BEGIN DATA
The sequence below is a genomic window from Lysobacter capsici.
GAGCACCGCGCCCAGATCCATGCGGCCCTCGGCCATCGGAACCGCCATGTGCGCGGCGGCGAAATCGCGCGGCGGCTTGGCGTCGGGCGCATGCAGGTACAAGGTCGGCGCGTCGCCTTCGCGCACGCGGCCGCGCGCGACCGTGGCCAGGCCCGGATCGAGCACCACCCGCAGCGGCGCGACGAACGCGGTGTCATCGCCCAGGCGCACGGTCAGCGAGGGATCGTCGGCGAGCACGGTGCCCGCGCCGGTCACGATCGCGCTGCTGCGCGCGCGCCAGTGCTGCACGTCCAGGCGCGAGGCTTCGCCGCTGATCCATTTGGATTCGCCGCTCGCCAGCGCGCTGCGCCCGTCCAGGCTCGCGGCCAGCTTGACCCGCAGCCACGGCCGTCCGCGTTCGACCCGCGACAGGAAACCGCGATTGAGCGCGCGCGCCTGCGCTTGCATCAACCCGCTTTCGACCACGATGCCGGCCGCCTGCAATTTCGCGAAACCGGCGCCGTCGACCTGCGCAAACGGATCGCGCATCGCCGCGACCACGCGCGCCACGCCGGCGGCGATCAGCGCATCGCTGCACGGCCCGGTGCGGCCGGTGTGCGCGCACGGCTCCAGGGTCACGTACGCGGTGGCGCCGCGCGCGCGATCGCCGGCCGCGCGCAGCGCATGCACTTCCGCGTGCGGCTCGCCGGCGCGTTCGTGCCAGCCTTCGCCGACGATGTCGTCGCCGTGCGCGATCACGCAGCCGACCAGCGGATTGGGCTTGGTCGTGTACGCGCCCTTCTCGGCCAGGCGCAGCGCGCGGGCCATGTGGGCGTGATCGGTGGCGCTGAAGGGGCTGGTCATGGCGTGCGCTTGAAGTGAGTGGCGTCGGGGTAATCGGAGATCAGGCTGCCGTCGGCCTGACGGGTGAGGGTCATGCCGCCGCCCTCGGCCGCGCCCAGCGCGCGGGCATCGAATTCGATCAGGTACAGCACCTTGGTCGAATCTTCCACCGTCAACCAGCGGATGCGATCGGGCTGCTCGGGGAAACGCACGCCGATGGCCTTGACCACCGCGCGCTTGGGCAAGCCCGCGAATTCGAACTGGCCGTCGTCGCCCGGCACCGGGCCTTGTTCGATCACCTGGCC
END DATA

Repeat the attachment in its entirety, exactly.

The sequence below is a genomic window from Lysobacter capsici.
GAGCACCGCGCCCAGATCCATGCGGCCCTCGGCCATCGGAACCGCCATGTGCGCGGCGGCGAAATCGCGCGGCGGCTTGGCGTCGGGCGCATGCAGGTACAAGGTCGGCGCGTCGCCTTCGCGCACGCGGCCGCGCGCGACCGTGGCCAGGCCCGGATCGAGCACCACCCGCAGCGGCGCGACGAACGCGGTGTCATCGCCCAGGCGCACGGTCAGCGAGGGATCGTCGGCGAGCACGGTGCCCGCGCCGGTCACGATCGCGCTGCTGCGCGCGCGCCAGTGCTGCACGTCCAGGCGCGAGGCTTCGCCGCTGATCCATTTGGATTCGCCGCTCGCCAGCGCGCTGCGCCCGTCCAGGCTCGCGGCCAGCTTGACCCGCAGCCACGGCCGTCCGCGTTCGACCCGCGACAGGAAACCGCGATTGAGCGCGCGCGCCTGCGCTTGCATCAACCCGCTTTCGACCACGATGCCGGCCGCCTGCAATTTCGCGAAACCGGCGCCGTCGACCTGCGCAAACGGATCGCGCATCGCCGCGACCACGCGCGCCACGCCGGCGGCGATCAGCGCATCGCTGCACGGCCCGGTGCGGCCGGTGTGCGCGCACGGCTCCAGGGTCACGTACGCGGTGGCGCCGCGCGCGCGATCGCCGGCCGCGCGCAGCGCATGCACTTCCGCGTGCGGCTCGCCGGCGCGTTCGTGCCAGCCTTCGCCGACGATGTCGTCGCCGTGCGCGATCACGCAGCCGACCAGCGGATTGGGCTTGGTCGTGTACGCGCCCTTCTCGGCCAGGCGCAGCGCGCGGGCCATGTGGGCGTGATCGGTGGCGCTGAAGGGGCTGGTCATGGCGTGCGCTTGAAGTGAGTGGCGTCGGGGTAATCGGAGATCAGGCTGCCGTCGGCCTGACGGGTGAGGGTCATGCCGCCGCCCTCGGCCGCGCCCAGCGCGCGGGCATCGAATTCGATCAGGTACAGCACCTTGGTCGAATCTTCCACCGTCAACCAGCGGATGCGATCGGGCTGCTCGGGGAAACGCACGCCGATGGCCTTGACCACCGCGCGCTTGGGCAAGCCCGCGAATTCGAACTGGCCGTCGTCGCCCGGCACCGGGCCTTGTTCGATCACCTGGCC